- To determine the efficacy of the TKR platform in delivering clinical and behavioral outcomes by specifically evaluating group differences
- To understand the impact of the TKR platform components and level of satisfaction with surgery and the care delivery
- To evaluate economic benefits
The study includes an active intervention period commencing when the patient is scheduled for surgery (approximately 4 weeks before surgery) and ending when the patient is 12 weeks postoperative. This is followed by a 40-week free-living period, finishing 1 year after surgery. Paper-based questionnaires will be completed by participants and the PO will be responsible for collecting responses from participants at 4 time points as illustrated in.
All access to data will be controlled by authentication and authorization protocols designed to ensure the data is protected and only accessible by authorized persons. All information identifying the participants will be de-identified by a member of research team.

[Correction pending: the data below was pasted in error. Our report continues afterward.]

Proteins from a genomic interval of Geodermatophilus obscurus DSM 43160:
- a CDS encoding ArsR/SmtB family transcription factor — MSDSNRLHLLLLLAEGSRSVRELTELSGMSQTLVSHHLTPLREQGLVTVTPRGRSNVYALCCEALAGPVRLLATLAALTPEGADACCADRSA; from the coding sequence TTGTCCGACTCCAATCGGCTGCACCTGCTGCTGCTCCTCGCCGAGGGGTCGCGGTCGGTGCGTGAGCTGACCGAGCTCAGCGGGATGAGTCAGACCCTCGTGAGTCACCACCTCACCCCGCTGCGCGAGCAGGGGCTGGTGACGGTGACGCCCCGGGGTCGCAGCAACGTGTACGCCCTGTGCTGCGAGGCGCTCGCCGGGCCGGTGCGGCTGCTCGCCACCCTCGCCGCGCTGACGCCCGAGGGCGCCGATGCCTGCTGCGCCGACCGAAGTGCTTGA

Patients scheduled for TKR surgery at trial sites will be screened by surgeons for clinical eligibility. Those who meet eligibility requirements will be informed of the study by the site PO and screened for technical eligibility (eg, access to iPhone/iPad, smartphone/tablet, Internet access). Recruitment will be conducted by the PO and coordinated by the Clinical Trial Coordinator (CTC).summarizes the processes involved in the recruitment and enrollment of patients, trial data collection, and data administration.
Patients meeting the criteria as evaluated by the operating surgeon will be approached for recruitment by the PO. Inclusion criteria include: